Cross posted from the FoodSafety.gov blog:
On May 24, USDA made some important changes in their recommended cooking temperatures for meats. Here’s what you need to know:
- Cooking Whole Cuts of Pork: USDA has lowered the recommended safe cooking temperature for whole cuts of pork from 160 ºF to 145 ºF with the addition of a three-minute rest time. Cook pork, roasts, and chops to 145 ºF as measured with a food thermometer before removing meat from the heat source, with a three-minute rest time before carving or consuming. This will result in a product that is both safe and at its best quality—juicy and tender.
- Cooking Whole Cuts of Other Meats: For beef, veal, and lamb cuts, the safe temperature remains unchanged at 145 ºF, but the department has added a three-minute rest time as part of its cooking recommendations.
What Cooking Temperatures Didn’t Change?
- Ground Meats: This change does not apply to ground meats, including beef, veal, lamb, and pork, which should be cooked to 160 ºF and do not require a rest time.
- Poultry: The safe cooking temperature for all poultry products, including ground chicken and turkey, stays the same at 165 ºF.
What Is Rest Time?
“Rest time” is the amount of time the product remains at the final temperature, after it has been removed from a grill, oven or other heat source. During the three minutes after meat is removed the heat source, its temperature remains constant or continues to rise, which destroys harmful bacteria.
Why Did the Recommendations Change?
- It’s just as safe to cook cuts of pork to 145 º F with a three-minute rest time as it is to cook them to 160 ºF, the previously recommended temperature, with no rest time. The new cooking recommendations reflect the same standards that the agency uses for cooked meat products produced in federally inspected meat establishments, which rely on the rest time of three minutes to achieve a safe product.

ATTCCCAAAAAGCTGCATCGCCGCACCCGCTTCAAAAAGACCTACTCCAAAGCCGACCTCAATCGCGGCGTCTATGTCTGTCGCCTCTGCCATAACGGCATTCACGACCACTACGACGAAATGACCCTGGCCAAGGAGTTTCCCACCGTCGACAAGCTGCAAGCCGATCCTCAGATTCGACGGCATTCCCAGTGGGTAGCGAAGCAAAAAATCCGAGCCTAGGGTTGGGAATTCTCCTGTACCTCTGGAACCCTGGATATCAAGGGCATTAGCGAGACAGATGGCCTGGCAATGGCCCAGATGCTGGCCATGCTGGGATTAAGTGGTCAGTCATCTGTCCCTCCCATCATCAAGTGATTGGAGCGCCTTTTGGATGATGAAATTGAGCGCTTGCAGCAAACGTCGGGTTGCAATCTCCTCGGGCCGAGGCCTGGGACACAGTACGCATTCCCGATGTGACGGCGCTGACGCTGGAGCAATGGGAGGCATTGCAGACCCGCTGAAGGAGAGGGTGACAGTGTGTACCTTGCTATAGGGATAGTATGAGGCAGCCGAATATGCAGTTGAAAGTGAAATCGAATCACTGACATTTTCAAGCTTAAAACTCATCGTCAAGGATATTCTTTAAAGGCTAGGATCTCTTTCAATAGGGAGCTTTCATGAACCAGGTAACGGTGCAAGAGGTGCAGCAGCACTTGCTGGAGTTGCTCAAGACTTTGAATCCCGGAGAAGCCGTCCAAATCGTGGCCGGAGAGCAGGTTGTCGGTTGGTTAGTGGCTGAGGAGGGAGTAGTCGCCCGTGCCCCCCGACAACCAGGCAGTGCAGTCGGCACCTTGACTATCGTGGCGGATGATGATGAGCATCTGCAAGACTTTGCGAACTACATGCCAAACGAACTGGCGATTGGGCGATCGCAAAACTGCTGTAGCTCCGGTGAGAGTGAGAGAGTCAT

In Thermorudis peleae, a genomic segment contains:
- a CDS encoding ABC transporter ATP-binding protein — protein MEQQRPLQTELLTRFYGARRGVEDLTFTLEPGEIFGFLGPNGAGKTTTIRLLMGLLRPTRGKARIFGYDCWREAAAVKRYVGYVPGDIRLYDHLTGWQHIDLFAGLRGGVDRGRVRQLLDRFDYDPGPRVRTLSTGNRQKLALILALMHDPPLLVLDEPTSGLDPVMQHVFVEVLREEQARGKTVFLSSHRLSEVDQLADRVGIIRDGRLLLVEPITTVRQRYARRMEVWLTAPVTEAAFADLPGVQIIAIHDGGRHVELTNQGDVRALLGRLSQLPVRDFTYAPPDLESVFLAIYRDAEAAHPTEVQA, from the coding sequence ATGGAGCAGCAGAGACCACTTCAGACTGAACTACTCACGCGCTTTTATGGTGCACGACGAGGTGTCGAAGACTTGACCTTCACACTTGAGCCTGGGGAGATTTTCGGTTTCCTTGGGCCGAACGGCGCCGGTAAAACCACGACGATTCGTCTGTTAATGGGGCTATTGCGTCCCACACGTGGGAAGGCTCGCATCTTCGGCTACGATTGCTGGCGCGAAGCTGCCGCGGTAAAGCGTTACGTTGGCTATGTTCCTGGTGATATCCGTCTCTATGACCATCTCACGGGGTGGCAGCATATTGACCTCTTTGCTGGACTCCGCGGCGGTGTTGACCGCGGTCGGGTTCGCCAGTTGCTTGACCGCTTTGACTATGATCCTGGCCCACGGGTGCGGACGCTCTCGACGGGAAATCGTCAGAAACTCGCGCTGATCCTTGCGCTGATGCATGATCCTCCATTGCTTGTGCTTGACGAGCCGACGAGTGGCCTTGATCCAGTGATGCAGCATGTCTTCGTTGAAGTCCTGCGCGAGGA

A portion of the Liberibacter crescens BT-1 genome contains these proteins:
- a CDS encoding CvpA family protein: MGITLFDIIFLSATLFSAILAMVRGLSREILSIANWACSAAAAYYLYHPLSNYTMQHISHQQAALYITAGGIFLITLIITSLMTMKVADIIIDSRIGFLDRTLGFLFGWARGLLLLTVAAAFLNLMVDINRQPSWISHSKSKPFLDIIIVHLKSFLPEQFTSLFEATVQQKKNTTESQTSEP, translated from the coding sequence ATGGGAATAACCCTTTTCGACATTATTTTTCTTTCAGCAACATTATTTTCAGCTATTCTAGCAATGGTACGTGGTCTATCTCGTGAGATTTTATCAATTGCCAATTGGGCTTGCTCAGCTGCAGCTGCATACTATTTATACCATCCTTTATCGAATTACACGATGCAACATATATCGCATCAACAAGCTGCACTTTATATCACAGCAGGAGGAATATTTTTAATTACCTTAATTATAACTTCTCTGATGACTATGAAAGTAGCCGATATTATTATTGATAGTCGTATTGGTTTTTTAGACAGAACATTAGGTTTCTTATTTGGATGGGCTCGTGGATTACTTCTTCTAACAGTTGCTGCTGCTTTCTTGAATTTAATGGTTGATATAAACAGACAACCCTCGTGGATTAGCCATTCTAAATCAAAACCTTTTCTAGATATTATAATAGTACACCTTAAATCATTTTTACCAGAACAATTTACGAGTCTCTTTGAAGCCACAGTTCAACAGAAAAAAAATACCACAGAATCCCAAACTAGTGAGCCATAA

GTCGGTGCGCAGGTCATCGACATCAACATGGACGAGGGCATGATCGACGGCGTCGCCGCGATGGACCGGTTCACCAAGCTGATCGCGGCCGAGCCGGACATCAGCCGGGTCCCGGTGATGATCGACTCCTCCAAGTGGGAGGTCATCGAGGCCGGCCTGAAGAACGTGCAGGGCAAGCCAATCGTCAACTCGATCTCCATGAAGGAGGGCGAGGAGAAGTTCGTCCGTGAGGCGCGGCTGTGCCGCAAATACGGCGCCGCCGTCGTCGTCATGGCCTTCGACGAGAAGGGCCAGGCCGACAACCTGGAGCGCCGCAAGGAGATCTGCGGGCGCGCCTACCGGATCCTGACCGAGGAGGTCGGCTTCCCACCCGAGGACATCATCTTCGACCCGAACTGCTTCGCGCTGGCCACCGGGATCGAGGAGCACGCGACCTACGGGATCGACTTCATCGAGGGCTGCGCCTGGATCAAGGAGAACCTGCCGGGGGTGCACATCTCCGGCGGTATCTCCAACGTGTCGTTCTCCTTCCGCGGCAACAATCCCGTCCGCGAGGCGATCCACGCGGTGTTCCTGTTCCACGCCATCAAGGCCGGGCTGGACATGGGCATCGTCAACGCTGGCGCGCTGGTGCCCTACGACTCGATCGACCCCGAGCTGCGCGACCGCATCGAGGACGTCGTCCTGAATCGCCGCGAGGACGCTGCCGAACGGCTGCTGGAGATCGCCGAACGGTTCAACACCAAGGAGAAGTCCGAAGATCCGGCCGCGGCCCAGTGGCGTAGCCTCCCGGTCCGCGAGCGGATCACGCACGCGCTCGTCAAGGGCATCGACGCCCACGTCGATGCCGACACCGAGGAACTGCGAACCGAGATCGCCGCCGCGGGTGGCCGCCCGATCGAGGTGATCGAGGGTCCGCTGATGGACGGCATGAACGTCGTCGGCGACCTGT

- Having a single time and temperature combination for all meat will help consumers remember the temperature at which they can be sure the meat is safe to eat.
How Do You Use a Food Thermometer?
Place the food thermometer in the thickest part of the food. It should not touch bone, fat, or gristle. Start checking the temperature toward the end of cooking, but before you expect it to be done. Be sure to clean your food thermometer with hot soapy water before and after each use.
To see where to place a food thermometer in different cuts of meat, see Thermometer Placement and Temperatures. For more information on cooking temperatures for all types of food, see the Safe Minimum Cooking Temperatures chart.
If you have questions about cooking meat, feel free to contact us at the Hotline (1-888-674-6854 toll-free) or online at Ask USDA.
Write a Response
@Klacoste - thank you for your comment. Cook time will depend on how big the meatloaf is and what temperature your oven is set to. The higher the temperature, the quicker it’ll cook. As a general rule of thumb, we recommend setting your oven to a temperature no lower than 325°F. The only way to tell when your meatloaf is safe to eat is when the internal temperature reaches at least 160°F, measured with a food thermometer. I hope this helps!
Thermometer placement link doesn't work
Thank you for alerting us. We have updated the link within the blog.
Does this apply to pasture-raised pork, or only grain-fed pigs?
Hello Mr. Weaver,
I’ve been reading comments from over the years, and the one recurring inquiry regarding overcooked meats by following USDA required internal temps of meat, have not been addressed. Why not? What is USDA’s remark about restaurants and independent living facilities offering MR and Rare cuts of meat as a norm? Another question I have, is whether a roast can really hold a temp of 135 for 36 min or 130 temp for 112 min? Looking for your feedback.
How do the new guidelines "translate" into a recipe?
For example, for a 4 pound pork loin (bone in) how many minutes per pound would you cook the meat and at what temperature?
You mention 3 mins rest time after cooked. However, How long you need to actually maintain the cooking minimum temperature (not necessary cooked) before pathogens are considered killed. This is to assume that we want to have all our meats "precooked" before barbeque